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Fibre: the true health provider

Victoria J Burley
Principal Research Fellow
University of Leeds

Since the concept of dietary fibre was developed more than 60 years ago, the question of how much is needed for good health has continued to tax nutrition scientists. This article examines the health benefits of a high-fibre diet.

Dietary fibre is found in all plant foods, especially bran-based and some whole grain breakfast cereals, grains, breads, fruit, vegetables, legumes, lentils, nuts and seeds. Most foods high in fibre are low in fat and are rich sources of other nutrients, making them an important part of a balanced diet. Dietary fibre may be broadly separated into water-soluble fibre (which forms a gel helping with satiety, cholesterol and blood glucose control) and water-insoluble fibre (which can also support satiety and regulating bowel function). 

Since the concept of dietary fibre was developed more than 60 years ago, the question of how much is needed for good health has continued to tax nutrition scientists. Lack of consensus has been caused partly by uncertainties in the definition of the term dietary fibre,1 and partly by the various methods for dietary fibre analysis.

Globally, a number of different methodologies have been used to measure dietary fibre, with the Englyst and the Association of Analytical Chemists (AOAC) methods being the most common. The Englyst method measures only the non-starch polysaccharides (NSP) fraction, eg, cellulose, while the AOAC method also includes beneficial oligosaccharides, lignin and resistant starch, with the effect that AOAC values tend to be on average about 35% higher. While reference food tables in the UK report NSP, actual food labelling requirements use the AOAC method. The dietary reference value (DRV) for NSP recommends an adult intake of at least 18 g per day; however, to maintain a DRV in line with AOAC food fibre values, the GDA (guideline daily amount) is 25 g per day.

One thing is clear - fibre is a true nutritional deficiency within the UK, with National Diet and Nutrition Survey (NDNS) data illustrating that as many as eight in 10 adults and children are not getting enough.2,3 The significant contributors in the diet include wholemeal breads (6%), fruit and nuts (9-10%), vegetables (20%) high-fibre and some whole grain breakfast cereals (11%). People who eat high-fibre cereals are up to 80% more likely to achieve recommended fibre intakes.3

The original concept of dietary fibre as "roughage" was related mainly to faecal bulking,4 and the laxative effects of dietary fibre are now well documented. Cereal fibres are the most effective way to increase bulk and shorten transit time in the digestive tract, helping to avoid constipation. However, the health benefits of dietary fibre go beyond just digestive health. Several reviews have indicated that dietary fibre may help prevent weight gain.5-7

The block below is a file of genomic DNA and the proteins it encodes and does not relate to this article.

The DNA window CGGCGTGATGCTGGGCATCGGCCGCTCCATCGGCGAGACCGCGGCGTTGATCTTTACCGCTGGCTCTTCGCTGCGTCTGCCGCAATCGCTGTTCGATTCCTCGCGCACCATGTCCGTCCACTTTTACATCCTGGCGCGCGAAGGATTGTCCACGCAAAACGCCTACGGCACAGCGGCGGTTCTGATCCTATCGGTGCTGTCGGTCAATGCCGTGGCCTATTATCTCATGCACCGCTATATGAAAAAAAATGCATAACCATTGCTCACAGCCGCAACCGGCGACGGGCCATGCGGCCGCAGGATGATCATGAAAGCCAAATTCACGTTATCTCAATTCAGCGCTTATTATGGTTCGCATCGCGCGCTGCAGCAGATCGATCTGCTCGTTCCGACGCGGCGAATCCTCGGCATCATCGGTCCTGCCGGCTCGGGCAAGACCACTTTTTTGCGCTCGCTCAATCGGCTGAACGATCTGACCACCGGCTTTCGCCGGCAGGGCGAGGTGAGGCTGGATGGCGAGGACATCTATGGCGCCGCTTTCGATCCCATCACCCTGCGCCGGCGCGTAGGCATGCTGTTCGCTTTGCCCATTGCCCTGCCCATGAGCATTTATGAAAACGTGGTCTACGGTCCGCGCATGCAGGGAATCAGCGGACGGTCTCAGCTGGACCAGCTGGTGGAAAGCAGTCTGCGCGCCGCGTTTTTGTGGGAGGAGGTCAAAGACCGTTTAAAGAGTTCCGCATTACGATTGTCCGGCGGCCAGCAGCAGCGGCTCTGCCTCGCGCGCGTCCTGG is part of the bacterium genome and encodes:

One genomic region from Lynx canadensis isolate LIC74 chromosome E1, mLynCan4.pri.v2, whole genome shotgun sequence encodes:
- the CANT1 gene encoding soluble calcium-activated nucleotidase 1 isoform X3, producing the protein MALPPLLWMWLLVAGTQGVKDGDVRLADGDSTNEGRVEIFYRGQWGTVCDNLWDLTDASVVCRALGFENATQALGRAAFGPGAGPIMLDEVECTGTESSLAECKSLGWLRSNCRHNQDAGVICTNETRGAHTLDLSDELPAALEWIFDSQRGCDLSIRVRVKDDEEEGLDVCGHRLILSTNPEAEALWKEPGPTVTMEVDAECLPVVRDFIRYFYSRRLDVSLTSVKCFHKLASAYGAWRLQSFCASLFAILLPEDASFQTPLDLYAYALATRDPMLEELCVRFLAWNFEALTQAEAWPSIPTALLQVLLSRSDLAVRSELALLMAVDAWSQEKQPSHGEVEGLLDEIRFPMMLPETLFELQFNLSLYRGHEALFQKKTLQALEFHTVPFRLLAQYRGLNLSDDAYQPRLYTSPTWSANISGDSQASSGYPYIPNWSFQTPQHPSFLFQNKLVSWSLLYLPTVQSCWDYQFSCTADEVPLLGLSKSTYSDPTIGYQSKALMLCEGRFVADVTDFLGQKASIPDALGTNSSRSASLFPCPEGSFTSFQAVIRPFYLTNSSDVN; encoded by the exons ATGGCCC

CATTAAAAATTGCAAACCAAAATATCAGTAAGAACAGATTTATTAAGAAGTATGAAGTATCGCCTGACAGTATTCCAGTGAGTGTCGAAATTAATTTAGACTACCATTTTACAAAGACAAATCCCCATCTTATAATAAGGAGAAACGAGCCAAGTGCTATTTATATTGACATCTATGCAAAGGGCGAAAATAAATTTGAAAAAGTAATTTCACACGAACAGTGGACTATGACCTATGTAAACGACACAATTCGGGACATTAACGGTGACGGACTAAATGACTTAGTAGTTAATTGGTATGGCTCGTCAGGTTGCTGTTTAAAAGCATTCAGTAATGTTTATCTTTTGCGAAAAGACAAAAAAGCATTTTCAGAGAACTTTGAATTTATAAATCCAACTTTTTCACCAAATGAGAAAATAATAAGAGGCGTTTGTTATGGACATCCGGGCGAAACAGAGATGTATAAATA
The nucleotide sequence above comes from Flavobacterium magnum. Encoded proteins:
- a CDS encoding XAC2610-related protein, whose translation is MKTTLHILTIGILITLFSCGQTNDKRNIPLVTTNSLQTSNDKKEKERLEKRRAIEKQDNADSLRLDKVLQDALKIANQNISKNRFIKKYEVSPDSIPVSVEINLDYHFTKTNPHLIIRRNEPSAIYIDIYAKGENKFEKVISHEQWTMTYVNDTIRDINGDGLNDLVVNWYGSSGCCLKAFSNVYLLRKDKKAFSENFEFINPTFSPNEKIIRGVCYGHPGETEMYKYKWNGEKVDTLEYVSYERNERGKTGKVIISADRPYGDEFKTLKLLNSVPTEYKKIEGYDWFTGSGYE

Further supportive evidence comes from a recent study, which found that women who increased their fibre intake over two years increased their likelihood of losing weight and those who decreased their intake were more likely to gain weight.8

Therefore, encouraging greater fibre intake is a key part of weight management strategies. High-fibre foods tend to be bulky with low energy density. This means they can take longer to chew, which may slow down eating rate and permit the brain to register the sensation of satiety before over-eating can occur. Soluble types of fibre may also prolong gastrointestinal transit time, slow glucose absorption and reduce blood glucose excursions, which stimulate hunger.6

Bowel cancer is the second highest cause of cancer death in  the UK, and is responsible for 16,170 deaths each year; consequently, even small effects on risk can have an impact on many people. The European Prospective Investigation into Cancer and Nutrition (EPIC) found that people eating low-fibre diets could dramatically reduce their risk of bowel cancer simply by eating more fibre rich foods.9 In weighing up all of the evidence, the World Cancer Research Fund concluded that foods containing dietary fibre probably protect against colorectal cancer.10

High-fibre diets can also play a role in improving cardiometabolic health. A large US study has shown that for every 10 g/day increase in fibre consumption by people with initially low intakes, the risk of heart disease can fall by 14%,11 and a Cochrane Systematic Review of evidence in 2008 found that people who regularly eat high-fibre diets are one-third less likely to develop diabetes than people who eat diets that contain few fibre-rich foods.12 

Epidemiological studies have also indicated that high fibre and  whole grain intake is protective against cancer, CVD, diabetes, and obesity.10,13-15 But, the definition of whole grains used within scientific studies varies widely and a consistent definition has not been applied. The cardiovascular health benefits of whole grain are supported only where whole grain definitions use foods containing significant fibre or bran. This is confirmed by new research conducted by the Life Sciences Research Institute Inc ( Using a panel of independent scientists, their extensive review strongly supports the view that dietary fibre is in fact the power-house within whole grain foods, driving beneficial effects for cardiovascular health. Therefore, fibre should be a consistent factor when assessing and communicating the benefits of whole grain and grain-based foods.

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